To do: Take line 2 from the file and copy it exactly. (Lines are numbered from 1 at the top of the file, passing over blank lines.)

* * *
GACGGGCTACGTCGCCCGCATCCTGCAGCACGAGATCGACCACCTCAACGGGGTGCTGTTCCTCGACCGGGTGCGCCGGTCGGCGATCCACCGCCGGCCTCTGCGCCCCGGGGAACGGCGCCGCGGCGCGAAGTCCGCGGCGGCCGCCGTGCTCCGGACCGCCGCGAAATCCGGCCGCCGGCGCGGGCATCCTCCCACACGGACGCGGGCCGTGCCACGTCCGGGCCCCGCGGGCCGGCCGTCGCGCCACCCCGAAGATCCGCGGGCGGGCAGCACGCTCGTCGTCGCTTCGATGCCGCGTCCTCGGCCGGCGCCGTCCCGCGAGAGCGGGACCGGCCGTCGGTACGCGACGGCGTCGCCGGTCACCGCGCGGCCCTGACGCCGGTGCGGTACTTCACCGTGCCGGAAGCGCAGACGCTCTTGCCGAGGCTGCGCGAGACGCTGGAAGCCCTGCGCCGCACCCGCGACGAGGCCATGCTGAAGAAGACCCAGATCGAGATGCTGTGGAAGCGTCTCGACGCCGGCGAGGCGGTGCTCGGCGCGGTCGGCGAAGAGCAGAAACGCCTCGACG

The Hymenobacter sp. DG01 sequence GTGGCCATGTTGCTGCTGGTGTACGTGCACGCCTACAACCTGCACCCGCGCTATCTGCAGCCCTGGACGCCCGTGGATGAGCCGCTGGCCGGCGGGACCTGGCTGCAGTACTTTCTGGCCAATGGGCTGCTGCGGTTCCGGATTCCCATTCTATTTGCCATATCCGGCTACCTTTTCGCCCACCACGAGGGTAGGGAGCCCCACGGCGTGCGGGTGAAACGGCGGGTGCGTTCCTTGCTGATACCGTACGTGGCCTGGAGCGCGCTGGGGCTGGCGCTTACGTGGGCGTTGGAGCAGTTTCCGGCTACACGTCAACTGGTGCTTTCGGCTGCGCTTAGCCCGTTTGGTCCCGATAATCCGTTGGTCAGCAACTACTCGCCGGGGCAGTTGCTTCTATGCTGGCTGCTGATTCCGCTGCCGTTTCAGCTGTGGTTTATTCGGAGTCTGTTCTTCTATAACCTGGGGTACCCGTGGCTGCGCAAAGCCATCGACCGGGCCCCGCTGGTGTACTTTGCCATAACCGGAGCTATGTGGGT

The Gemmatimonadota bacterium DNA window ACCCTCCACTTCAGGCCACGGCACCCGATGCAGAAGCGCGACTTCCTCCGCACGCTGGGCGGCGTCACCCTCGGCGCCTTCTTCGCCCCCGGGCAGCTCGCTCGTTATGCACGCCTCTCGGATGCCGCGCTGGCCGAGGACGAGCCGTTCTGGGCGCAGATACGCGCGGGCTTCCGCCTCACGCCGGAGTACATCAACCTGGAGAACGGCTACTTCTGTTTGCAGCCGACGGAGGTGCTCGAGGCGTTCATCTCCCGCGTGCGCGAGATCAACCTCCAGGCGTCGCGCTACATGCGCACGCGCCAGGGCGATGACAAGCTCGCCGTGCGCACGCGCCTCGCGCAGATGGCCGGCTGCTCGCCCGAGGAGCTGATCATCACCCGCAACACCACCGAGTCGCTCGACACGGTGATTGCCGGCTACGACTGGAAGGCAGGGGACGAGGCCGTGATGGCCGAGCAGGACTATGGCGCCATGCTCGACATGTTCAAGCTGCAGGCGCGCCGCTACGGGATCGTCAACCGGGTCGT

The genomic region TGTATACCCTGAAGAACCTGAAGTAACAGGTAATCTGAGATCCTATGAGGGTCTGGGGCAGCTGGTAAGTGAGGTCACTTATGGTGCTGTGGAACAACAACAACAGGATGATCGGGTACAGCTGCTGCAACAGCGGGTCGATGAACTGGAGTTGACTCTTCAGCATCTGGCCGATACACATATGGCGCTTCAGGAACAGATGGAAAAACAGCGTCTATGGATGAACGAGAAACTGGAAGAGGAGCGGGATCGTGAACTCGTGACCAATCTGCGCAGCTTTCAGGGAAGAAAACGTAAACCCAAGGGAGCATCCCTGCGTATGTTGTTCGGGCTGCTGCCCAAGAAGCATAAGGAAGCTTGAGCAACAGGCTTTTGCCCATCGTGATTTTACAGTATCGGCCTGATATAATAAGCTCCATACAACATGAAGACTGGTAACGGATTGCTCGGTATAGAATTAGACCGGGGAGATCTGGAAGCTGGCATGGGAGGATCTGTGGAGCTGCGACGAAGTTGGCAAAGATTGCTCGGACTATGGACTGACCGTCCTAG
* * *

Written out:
The Hymenobacter sp. DG01 sequence GTGGCCATGTTGCTGCTGGTGTACGTGCACGCCTACAACCTGCACCCGCGCTATCTGCAGCCCTGGACGCCCGTGGATGAGCCGCTGGCCGGCGGGACCTGGCTGCAGTACTTTCTGGCCAATGGGCTGCTGCGGTTCCGGATTCCCATTCTATTTGCCATATCCGGCTACCTTTTCGCCCACCACGAGGGTAGGGAGCCCCACGGCGTGCGGGTGAAACGGCGGGTGCGTTCCTTGCTGATACCGTACGTGGCCTGGAGCGCGCTGGGGCTGGCGCTTACGTGGGCGTTGGAGCAGTTTCCGGCTACACGTCAACTGGTGCTTTCGGCTGCGCTTAGCCCGTTTGGTCCCGATAATCCGTTGGTCAGCAACTACTCGCCGGGGCAGTTGCTTCTATGCTGGCTGCTGATTCCGCTGCCGTTTCAGCTGTGGTTTATTCGGAGTCTGTTCTTCTATAACCTGGGGTACCCGTGGCTGCGCAAAGCCATCGACCGGGCCCCGCTGGTGTACTTTGCCATAACCGGAGCTATGTGGGT